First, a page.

Banks are acting too slowly in the move to comprehensive digital services. On the one hand, they can commit to investing a lot of money to FinTech; on the other, conservatism and bureaucracy seriously hamper putting effective FinTech in place. Some banks still can’t believe that the majority of customers use mobile apps and “even worse” — want to use a tablet or wearable for banking. Maybe that’s why not every bank has mobile banking, and those that do offer only limited functionality.
According to Julien Jaillon, CEO of Carrefour Bank & Insurance; 30% of C-ZAM customers have less than 30 years old, and 75% are lower than 50.
For Revolut and N26 figures speak for themselves: 42% of Revolut’s users are between 25 and 35 years old; while N26 claims to have 59% of customers under 35 years old and even expect to peel away 5 to 10% of retail customers between 18 and 35 from established banks in Europe before 2020.
Even if we estimate that neobanks do not own more than 5% of the retail market, they appeal up to 35% of new customers per year. Why these 35% are making a difference? Because these new customers were previously unbanked, meaning that neobanks manage to enroll customers with high financial development potential.
Consolidation and the Future
To ensure neobanks boost their uptake beyond digitally savvy Millennials, they will need to commit more of their income to marketing. This will, however, be a difficult battle to win, particularly as traditional banks can invest far more heavily in this area.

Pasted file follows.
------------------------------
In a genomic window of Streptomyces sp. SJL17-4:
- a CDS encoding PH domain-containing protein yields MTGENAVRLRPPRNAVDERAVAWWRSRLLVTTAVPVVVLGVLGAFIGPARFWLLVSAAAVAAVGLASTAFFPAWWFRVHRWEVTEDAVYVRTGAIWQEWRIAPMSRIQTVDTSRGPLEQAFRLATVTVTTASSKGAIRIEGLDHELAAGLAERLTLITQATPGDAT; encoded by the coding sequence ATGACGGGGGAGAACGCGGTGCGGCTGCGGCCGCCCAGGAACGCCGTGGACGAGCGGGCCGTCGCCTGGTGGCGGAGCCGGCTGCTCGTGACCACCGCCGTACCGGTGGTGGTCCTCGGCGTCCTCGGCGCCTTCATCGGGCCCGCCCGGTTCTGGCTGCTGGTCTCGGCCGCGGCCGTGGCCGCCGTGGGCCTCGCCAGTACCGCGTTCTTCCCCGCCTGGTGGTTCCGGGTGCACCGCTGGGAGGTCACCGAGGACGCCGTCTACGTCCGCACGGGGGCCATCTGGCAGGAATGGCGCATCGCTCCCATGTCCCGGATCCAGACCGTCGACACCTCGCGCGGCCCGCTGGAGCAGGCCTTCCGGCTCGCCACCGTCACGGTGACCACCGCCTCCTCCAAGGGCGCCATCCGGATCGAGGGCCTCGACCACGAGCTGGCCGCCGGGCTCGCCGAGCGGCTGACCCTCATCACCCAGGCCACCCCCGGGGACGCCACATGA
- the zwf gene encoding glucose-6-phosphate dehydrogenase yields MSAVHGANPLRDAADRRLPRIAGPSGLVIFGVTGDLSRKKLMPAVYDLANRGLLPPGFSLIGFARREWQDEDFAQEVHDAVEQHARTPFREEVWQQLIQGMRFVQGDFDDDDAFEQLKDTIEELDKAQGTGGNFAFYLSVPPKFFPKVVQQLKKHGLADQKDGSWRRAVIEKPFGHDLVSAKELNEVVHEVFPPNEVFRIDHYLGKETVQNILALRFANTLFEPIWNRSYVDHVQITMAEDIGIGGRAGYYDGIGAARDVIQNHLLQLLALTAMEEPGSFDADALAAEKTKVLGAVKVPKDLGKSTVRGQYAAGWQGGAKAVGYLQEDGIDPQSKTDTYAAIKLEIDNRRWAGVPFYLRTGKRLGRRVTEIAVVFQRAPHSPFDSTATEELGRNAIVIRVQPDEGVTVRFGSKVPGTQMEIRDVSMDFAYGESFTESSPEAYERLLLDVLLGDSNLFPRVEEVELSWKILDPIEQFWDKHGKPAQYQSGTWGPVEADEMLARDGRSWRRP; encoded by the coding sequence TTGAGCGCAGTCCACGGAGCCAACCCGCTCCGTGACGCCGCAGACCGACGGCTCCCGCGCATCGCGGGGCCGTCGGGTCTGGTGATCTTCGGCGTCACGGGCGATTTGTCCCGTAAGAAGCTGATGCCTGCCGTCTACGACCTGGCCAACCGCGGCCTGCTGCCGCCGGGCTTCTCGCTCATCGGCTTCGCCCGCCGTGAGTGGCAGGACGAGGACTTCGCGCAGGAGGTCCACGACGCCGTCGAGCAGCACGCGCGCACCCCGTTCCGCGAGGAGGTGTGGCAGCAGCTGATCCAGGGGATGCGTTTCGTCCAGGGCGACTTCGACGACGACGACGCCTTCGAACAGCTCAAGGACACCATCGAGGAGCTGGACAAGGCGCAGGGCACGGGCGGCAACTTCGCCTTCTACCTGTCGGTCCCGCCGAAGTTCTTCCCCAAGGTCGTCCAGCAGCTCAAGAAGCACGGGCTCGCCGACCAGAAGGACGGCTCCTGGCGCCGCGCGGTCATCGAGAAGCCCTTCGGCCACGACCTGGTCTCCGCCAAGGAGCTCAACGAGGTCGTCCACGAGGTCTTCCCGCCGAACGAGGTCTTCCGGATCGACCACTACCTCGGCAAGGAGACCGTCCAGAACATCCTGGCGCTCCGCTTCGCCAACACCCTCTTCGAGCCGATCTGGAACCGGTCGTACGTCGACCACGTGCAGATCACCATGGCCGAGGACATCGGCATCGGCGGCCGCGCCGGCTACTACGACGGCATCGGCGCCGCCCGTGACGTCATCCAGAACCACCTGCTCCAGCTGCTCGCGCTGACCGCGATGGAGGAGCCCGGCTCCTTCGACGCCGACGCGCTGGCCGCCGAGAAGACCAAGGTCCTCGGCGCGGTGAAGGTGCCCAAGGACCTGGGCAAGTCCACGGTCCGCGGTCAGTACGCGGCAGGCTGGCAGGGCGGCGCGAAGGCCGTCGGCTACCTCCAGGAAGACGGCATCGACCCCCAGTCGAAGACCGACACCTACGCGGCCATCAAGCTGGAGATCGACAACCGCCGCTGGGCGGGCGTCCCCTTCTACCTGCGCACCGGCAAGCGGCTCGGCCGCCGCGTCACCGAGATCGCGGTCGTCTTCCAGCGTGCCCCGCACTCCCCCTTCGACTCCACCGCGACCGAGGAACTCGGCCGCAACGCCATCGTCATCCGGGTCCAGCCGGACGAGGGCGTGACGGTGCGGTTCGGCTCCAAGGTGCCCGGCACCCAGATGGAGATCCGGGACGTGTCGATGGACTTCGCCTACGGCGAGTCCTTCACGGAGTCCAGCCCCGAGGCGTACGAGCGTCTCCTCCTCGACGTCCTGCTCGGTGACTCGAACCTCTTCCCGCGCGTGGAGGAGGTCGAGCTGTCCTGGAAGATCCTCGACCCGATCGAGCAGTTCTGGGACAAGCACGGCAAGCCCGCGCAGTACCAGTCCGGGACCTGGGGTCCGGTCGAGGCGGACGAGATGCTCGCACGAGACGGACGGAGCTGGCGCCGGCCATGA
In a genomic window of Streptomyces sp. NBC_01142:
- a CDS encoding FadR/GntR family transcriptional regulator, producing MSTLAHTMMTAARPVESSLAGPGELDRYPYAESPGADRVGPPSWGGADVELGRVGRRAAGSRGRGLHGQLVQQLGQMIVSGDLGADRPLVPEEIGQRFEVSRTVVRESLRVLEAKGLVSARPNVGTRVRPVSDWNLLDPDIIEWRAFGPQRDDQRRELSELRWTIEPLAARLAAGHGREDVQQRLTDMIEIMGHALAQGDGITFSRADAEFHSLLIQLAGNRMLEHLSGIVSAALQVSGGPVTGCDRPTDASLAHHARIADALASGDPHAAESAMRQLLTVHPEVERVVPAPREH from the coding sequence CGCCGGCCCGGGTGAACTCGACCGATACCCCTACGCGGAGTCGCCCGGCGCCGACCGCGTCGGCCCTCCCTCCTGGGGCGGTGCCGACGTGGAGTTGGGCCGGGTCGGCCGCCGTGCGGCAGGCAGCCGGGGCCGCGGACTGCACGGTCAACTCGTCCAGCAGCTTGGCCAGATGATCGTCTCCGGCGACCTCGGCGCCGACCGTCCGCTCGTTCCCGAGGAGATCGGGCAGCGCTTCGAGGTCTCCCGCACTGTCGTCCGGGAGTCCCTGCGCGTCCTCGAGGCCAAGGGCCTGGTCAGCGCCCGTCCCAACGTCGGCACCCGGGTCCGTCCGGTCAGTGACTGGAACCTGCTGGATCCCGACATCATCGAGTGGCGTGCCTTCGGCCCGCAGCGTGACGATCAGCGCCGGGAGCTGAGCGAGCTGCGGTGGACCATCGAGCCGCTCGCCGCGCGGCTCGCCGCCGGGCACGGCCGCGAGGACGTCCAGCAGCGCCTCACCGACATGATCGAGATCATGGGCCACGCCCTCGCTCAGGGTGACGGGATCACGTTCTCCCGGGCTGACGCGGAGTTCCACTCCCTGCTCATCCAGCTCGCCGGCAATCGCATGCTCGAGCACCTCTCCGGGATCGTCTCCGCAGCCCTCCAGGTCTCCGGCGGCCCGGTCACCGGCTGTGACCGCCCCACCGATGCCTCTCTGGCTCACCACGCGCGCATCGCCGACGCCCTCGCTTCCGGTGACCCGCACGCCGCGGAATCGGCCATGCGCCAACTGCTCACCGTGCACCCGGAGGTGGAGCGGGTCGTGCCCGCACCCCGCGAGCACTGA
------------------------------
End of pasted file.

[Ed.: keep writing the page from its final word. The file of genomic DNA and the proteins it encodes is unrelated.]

A more fruitful approach could see neobanks adopting niche selling points, as opposed to competing on all fronts with the major established banks. There is already evidence of this taking place, with neobanks like Monese targeting “nomads, expats and migrants” and others, like Soldo, focusing on parents.
What is becoming apparent is that neobanks are driving further market segmentation. If a neobank focuses on one particular service they can outperform banks on customer service, products and margin. To try compete on a wholistic level with major banks would be dangerous as the financial muscle for neo-banks is simply not there yet.
The danger traditional banks have made to date is being unconcerned about new entrants, satisfied that they can complete with their size or range of products. But they could start to struggle if new entrants continue to pull customers away from these revenue-generating areas.
To conclude I believe Neobanks will be a real force to be reckoned with. Perhaps I have bias of being a technology enthusiast but this reminds me of the recurring theme of stubborn traditionalists showing blissful ignorance towards the power of technology.
You only have to look at the not so distant past for example Blockbuster vs Netflix. What Neobanks have is a data driven system which can provide real insight in to what customers really want. However currently they simply don’t have the financial muscle to compete at large scale. I am not a banking expert and I am coming at this from a technology point of view but I would keep a look out for Neobanks in the future.
A combination of good UI design, niche features which excel against their competitive counter-parts, a data driven engaged, personalized experience and excellent customer service have all the components to rival the banking industry.